Yahoo Acquires Tumblr For $1.1 Billion

yahoo tumblr logos

Tumblr CEO David Karp announced the successful acquisition of his product by old-school tech giant Yahoo in three simple words: “Fuck yeah, David,” in recent blog post. The casual language used in his announcement emulated the merger of the new social networking site with the more traditional company that bought it. Meanwhile, Yahoo’s CEO Marissa Mayer also announced the deal in social media, promising “not to screw it up.

Yahoo’s board voted to pay $1.1 billion for the popular blogging service Sunday night in an effort to reposition itself in a technology industry that now revolves around social media. The deal is one of the largest-ever acquisitions of a social networking company, exceeding Facebook’s acquisition of Instagram for $1 billion last year. The purchase is a major one for Yahoo CEO Marissa Mayer, who hopes Tumblr will breathe new life into the search site founded in 1995. It marks the seventh acquisition since Mayer left Google to helm Yahoo last year. But most of those purchases were designed for Yahoo to acquire new talent, rather than growing its user base. With more than 108 million blogs, Tumblr has the opportunity to help Yahoo appeal to young users and atone for years that Yahoo has fallen behind the social networking revolution. Tumblr combines the best elements of the major social networking sites—users can share and post photos like Instagram, GIFs and videos like YouTube, as well as browse its news feed like Facebook and Twitter.

But will Tumblr make money for Yahoo? Although the company has attracted a loyal following and raised millions in investment dollars since its founding six years ago, it has not yet proven whether it can be profitable. It also has yet to show it can succeed on mobile devices.

The challenge has always been, how do you monetize eyeballs?” Charlene Li, the founder of the Altimeter Group, a consulting firm, told the New York Times. “Services like Instagram and Facebook always focus on the user experience first. Once that loyalty is there, they figure out how to carefully, ideally, make money on it.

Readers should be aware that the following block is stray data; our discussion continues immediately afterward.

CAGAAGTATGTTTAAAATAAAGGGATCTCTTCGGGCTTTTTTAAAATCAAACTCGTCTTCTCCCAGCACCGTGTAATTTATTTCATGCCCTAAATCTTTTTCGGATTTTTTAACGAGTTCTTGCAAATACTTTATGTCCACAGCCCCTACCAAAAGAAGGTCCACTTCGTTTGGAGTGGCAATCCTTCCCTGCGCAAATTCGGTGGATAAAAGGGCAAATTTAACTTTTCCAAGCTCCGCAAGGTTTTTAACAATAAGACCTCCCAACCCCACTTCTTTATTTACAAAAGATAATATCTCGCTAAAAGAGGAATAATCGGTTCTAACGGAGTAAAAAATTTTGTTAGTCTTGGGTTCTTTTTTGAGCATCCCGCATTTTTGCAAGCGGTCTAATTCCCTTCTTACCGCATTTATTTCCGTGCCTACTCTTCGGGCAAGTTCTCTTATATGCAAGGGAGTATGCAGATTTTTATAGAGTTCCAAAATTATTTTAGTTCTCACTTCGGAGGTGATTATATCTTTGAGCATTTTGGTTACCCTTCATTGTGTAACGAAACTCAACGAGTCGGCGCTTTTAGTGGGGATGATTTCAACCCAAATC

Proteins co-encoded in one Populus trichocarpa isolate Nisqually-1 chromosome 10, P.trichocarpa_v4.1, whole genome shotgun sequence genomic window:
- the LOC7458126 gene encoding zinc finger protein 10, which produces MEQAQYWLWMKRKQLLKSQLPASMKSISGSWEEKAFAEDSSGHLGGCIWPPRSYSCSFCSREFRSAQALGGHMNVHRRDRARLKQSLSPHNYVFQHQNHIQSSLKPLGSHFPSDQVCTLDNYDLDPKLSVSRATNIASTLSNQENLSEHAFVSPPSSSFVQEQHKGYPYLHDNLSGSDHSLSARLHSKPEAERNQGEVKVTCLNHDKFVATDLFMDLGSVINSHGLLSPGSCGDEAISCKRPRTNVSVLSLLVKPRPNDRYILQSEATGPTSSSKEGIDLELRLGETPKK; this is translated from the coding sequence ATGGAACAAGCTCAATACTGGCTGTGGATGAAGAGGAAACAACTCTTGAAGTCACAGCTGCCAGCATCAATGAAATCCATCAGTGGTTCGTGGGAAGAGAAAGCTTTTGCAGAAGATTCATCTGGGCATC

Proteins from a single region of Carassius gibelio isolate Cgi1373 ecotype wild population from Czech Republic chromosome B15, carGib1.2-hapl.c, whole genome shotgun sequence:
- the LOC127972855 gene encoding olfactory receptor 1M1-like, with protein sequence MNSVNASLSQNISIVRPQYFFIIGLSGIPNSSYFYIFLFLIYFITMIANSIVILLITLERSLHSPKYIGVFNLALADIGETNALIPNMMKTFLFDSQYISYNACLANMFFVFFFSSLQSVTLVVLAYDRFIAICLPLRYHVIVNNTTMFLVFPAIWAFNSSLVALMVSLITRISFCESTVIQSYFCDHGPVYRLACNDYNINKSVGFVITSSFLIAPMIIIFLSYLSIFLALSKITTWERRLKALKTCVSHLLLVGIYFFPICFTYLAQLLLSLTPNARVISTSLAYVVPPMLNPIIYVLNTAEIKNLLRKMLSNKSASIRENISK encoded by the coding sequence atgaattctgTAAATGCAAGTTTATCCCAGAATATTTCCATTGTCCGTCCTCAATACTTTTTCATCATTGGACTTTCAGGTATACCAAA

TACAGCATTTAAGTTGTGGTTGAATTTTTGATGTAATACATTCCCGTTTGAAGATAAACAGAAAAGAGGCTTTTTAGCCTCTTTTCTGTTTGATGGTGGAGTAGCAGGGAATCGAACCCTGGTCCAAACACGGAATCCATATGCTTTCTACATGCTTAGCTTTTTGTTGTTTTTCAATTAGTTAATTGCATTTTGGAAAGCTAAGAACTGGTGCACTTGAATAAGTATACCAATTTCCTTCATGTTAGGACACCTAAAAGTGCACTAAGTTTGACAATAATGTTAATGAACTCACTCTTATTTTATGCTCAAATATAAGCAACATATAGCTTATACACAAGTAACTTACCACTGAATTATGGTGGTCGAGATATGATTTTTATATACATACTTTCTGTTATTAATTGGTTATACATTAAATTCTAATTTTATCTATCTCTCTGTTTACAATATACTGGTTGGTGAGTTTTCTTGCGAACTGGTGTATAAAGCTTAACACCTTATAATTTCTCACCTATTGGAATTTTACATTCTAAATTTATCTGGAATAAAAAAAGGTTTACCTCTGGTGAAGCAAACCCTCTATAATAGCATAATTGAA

Mayer also has an opportunity to show can successfully acquire another site and not allow it to fall flat. Yahoo has previously paid big money for other technology startups—such as its $35 million purchase of Flickr and $3.6 billion purchase of GeoCities, for example—and neglected to grow the companies. The Tumblr acquisition shows promise, however, since Karp—who dropped out of high school at the age of 15—will continue to head the company his founded.

David Karp will remain CEO. The product, service and brand will continue to be defined and developed separately with the same Tumblr irreverence, wit, and commitment to empower creators,” a statement from Yahoo said.

Karp also reassured his 700 million users they won’t see any drastic changes to the blogging site.

Before touching on how awesome this is, let me try to allay any concerns: We’re not turning purple. Our headquarters isn’t moving. Our team isn’t changing. Our roadmap isn’t changing. And our mission – to empower creators to make their best work and get it in front of the audience they deserve – certainly isn’t changing,” Karp, said in his blog post.

“The product roadmap, their team, their wit and irreverence will all remain the same as will their mission to empower creators to make their best work and get it in front of the audience they deserve.  Yahoo! will help Tumblr get even better, faster,” Karp added.

Although Yahoo’s stock has risen 14 percent in the past month, shares have remained flat since the Sunday night announcement of the acquisition, rising less than 1 percent. The future looks bright, however, as the addition to Tumblr promises to expand Yahoo’s audience by 50 percent to more than 1 billion monthly users, as well as increase its traffic by about 20 percent. The transaction is expected to close in the latter half of 2013.